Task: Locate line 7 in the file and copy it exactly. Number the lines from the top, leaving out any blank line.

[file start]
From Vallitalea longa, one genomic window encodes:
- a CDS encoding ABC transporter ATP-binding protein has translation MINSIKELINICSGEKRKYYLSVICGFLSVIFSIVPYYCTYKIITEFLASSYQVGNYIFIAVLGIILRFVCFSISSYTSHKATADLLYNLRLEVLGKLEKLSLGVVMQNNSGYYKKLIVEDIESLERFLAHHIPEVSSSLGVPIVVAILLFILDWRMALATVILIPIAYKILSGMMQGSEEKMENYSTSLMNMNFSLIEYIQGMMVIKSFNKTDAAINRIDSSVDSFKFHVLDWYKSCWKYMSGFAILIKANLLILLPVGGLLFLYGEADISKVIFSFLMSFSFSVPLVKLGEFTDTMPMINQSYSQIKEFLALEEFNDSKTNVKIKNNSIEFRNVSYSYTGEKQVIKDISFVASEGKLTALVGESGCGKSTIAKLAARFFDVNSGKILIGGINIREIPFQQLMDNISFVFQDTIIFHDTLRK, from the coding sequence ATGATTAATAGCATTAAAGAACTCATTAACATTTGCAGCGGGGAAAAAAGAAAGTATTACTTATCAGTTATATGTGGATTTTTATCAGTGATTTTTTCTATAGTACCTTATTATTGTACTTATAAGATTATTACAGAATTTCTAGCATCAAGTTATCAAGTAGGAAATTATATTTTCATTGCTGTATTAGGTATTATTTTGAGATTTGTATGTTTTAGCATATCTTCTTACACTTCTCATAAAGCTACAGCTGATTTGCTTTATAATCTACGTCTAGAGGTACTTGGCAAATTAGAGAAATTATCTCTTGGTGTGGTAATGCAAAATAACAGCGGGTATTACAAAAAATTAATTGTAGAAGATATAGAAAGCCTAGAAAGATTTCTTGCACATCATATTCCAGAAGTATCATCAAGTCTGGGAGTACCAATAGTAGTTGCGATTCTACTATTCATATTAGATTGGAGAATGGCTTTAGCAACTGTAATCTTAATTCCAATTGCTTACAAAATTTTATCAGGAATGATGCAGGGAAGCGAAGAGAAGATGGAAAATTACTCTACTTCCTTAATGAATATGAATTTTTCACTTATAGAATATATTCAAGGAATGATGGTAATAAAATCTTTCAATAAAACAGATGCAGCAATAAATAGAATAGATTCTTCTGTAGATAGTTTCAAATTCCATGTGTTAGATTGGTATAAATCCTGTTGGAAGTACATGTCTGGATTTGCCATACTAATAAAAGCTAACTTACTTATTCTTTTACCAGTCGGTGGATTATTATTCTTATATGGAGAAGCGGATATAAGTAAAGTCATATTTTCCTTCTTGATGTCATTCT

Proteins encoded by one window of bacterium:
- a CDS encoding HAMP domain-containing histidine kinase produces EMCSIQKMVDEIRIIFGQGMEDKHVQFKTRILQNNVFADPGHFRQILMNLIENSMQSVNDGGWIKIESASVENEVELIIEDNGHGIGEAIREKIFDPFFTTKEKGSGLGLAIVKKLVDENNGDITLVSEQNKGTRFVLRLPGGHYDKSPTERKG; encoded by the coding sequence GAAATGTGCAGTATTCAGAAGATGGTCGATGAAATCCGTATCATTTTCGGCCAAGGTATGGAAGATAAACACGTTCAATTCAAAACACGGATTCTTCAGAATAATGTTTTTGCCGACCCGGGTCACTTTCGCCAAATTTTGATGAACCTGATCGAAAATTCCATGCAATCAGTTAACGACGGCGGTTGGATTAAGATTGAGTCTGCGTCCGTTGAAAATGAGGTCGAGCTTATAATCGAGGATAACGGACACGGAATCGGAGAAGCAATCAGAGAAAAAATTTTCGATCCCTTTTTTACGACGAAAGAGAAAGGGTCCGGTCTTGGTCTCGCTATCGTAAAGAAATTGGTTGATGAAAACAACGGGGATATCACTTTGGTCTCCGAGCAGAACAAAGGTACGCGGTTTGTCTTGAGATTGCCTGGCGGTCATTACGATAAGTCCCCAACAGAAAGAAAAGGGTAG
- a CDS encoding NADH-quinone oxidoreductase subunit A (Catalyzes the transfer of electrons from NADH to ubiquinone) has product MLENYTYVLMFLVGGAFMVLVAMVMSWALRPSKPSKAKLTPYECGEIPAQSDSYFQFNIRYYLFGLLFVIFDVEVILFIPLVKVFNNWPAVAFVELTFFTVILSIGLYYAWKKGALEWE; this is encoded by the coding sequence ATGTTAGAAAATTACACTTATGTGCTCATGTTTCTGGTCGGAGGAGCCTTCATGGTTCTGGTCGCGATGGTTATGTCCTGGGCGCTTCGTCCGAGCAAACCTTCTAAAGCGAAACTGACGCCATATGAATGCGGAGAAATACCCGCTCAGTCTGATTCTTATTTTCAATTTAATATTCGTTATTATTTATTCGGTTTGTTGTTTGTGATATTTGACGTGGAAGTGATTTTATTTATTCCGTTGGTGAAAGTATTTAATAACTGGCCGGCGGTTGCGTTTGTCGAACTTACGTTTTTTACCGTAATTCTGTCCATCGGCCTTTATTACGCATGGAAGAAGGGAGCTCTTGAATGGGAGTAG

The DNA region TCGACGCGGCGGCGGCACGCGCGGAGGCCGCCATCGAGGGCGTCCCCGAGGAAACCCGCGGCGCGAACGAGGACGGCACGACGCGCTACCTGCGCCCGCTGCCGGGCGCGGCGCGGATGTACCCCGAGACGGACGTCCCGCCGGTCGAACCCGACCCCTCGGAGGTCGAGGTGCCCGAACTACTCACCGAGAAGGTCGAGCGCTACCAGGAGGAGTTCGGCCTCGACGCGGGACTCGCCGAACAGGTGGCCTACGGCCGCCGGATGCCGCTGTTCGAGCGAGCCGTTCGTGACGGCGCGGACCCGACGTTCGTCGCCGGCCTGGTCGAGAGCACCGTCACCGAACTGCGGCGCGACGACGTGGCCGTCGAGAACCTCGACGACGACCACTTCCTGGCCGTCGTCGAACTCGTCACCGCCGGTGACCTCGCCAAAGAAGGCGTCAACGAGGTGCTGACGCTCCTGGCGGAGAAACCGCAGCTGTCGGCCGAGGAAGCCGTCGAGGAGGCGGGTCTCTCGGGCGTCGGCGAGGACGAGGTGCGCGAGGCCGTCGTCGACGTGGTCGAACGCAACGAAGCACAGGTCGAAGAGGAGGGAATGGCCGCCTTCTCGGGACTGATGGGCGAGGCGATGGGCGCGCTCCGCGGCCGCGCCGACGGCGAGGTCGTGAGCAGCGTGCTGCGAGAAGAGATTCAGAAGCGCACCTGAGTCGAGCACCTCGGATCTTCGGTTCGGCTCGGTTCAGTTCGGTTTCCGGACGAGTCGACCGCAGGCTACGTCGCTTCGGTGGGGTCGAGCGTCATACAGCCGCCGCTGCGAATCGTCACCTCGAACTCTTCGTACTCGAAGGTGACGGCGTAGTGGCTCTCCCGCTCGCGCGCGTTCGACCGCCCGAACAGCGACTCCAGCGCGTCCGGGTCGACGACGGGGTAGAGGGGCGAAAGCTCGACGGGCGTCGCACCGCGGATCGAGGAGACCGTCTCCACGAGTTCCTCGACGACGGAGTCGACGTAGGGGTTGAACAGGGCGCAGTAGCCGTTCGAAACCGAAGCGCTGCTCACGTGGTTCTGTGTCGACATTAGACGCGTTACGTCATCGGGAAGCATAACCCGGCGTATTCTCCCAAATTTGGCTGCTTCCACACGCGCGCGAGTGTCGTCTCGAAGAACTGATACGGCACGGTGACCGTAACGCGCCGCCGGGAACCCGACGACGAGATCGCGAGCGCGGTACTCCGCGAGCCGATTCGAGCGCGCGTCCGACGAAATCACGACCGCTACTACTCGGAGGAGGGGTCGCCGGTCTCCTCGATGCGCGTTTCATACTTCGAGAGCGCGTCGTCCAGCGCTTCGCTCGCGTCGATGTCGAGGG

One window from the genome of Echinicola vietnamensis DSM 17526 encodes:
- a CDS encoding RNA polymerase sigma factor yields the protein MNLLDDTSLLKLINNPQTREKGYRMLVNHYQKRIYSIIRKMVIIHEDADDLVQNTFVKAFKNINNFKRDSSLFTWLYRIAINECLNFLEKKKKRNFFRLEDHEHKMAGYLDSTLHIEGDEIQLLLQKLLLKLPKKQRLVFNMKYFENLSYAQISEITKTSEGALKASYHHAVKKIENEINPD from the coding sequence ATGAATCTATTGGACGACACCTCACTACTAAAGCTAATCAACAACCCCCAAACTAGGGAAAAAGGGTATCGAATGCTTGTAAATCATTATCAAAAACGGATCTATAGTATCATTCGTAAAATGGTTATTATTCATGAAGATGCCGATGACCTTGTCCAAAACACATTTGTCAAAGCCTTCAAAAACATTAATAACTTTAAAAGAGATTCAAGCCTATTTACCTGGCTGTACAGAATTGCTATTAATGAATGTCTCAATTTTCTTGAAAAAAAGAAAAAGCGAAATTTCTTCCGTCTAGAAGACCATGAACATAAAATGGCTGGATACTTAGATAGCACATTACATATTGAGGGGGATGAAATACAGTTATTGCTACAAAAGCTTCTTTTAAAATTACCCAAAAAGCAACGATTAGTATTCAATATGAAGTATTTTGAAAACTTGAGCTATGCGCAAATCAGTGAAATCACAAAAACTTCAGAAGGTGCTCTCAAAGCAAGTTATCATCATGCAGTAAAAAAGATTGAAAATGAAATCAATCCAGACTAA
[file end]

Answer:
One window from the genome of Echinicola vietnamensis DSM 17526 encodes: